Overholser impacts every student who enters the Annenberg doors, and several students were lucky enough to get to personally learn from her. One student who worked with Overholser says she is grateful for the opportunity and will miss her deeply.

"I think in journalism, you get really bogged down in your work and you wanna make deadline, you wanna get the story, and so a lot of times that can harden people. And she's an example to me of how to avoid that. You want to talk to her, you want to be around her," said Catherine Green, grad student and editor-in-chief of Neon Tommy.

For her last academic year, Overholser has been focused on helping students, instituting new ways to teach, thinking of new courses, engaging in serving the community, and continuing her work in the journalism field.

I'm really proud of our achievements in diversity.  I feel strongly that the future of journalism is in the hands of everyone in this country, and the country is changing radically. We, I think, have done a good job of bringing more voices into the debate about the future of journalism. We have a diverse faculty, we have a diverse student body, we are a very international campus, so that's one thing I'm very proud of," Overholser said.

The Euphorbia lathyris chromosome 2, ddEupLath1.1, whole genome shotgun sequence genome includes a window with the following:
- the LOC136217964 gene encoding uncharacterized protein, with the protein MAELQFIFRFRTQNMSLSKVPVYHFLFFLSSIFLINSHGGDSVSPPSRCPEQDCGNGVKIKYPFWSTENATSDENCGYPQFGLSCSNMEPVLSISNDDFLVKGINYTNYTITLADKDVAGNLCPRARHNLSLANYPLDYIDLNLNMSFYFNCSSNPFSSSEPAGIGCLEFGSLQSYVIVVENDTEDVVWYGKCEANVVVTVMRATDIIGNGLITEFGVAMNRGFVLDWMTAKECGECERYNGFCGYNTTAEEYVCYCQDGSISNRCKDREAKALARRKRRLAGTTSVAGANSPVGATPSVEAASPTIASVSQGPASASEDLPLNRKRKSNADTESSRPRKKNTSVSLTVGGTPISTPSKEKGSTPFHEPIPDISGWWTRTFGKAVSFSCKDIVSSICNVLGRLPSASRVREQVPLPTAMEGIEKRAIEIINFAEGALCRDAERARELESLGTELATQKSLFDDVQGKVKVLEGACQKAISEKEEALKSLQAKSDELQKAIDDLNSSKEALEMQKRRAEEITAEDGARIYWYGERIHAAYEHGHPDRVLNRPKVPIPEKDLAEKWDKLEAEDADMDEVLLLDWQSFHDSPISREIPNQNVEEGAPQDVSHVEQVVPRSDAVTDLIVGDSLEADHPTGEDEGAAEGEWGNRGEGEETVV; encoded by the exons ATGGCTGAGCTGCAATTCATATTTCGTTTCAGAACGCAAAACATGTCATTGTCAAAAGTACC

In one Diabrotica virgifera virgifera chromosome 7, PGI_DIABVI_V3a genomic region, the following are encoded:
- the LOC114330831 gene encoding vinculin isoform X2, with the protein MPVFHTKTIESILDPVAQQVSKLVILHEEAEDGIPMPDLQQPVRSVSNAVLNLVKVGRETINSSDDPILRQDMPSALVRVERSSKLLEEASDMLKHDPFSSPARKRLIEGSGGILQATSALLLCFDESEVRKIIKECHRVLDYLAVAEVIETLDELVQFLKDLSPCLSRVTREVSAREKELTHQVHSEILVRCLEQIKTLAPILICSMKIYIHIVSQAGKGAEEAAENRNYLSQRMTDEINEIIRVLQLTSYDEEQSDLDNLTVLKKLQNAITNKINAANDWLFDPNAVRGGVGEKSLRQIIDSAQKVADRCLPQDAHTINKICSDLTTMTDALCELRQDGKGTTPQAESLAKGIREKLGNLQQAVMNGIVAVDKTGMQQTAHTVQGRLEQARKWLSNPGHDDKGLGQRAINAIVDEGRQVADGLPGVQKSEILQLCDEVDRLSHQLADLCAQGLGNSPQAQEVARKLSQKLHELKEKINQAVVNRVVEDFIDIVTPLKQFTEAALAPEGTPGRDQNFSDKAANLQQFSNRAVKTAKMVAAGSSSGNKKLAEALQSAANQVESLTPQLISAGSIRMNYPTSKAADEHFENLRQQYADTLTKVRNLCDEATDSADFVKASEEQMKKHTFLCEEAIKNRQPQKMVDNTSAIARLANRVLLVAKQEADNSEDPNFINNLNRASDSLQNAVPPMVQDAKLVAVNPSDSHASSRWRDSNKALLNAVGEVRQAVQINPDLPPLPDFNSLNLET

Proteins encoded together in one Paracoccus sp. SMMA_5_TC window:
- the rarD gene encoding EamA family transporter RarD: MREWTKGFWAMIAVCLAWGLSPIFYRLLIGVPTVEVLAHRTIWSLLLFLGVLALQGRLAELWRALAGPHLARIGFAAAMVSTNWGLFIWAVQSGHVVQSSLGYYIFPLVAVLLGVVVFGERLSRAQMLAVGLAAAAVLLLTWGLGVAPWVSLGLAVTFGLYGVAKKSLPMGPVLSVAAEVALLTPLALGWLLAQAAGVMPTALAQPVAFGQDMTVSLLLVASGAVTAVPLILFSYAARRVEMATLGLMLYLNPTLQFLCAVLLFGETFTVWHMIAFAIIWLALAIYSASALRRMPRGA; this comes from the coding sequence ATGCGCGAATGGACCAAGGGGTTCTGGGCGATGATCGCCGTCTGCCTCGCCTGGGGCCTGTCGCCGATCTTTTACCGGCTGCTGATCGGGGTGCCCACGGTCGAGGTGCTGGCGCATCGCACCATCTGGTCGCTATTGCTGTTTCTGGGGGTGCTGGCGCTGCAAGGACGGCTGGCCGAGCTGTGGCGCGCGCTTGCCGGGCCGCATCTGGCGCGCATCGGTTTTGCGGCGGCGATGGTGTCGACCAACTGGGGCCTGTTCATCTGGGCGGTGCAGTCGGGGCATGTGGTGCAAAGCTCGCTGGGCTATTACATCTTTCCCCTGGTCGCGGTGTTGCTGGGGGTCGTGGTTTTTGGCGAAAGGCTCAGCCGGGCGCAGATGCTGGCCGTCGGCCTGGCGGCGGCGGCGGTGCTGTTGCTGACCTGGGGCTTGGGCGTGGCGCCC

The new one year master's program she had a hand in creating is also going to be one of her legacies.

"It's a boot camp where you'll get a lot of skills you're getting now in the core classes, but they'll be concentrated. It's a lot like learning a foreign language. You do it all day long, day after day, and it becomes natural to you. Then you'll have a wide variety of academic choices during the school year and a practicum at the end that will enable you to work in a newsroom in the city. I really think it's going to be great."

The Columbia Journalism Review added Overholser to their top 40 list of women who changed the media business the past 40 years and will only continue to change and enhance the industry as she moves on to New York after her term ends June 2013. Many of her fellow faculty expressed their admiration for her being a pioneer for women in Annenberg.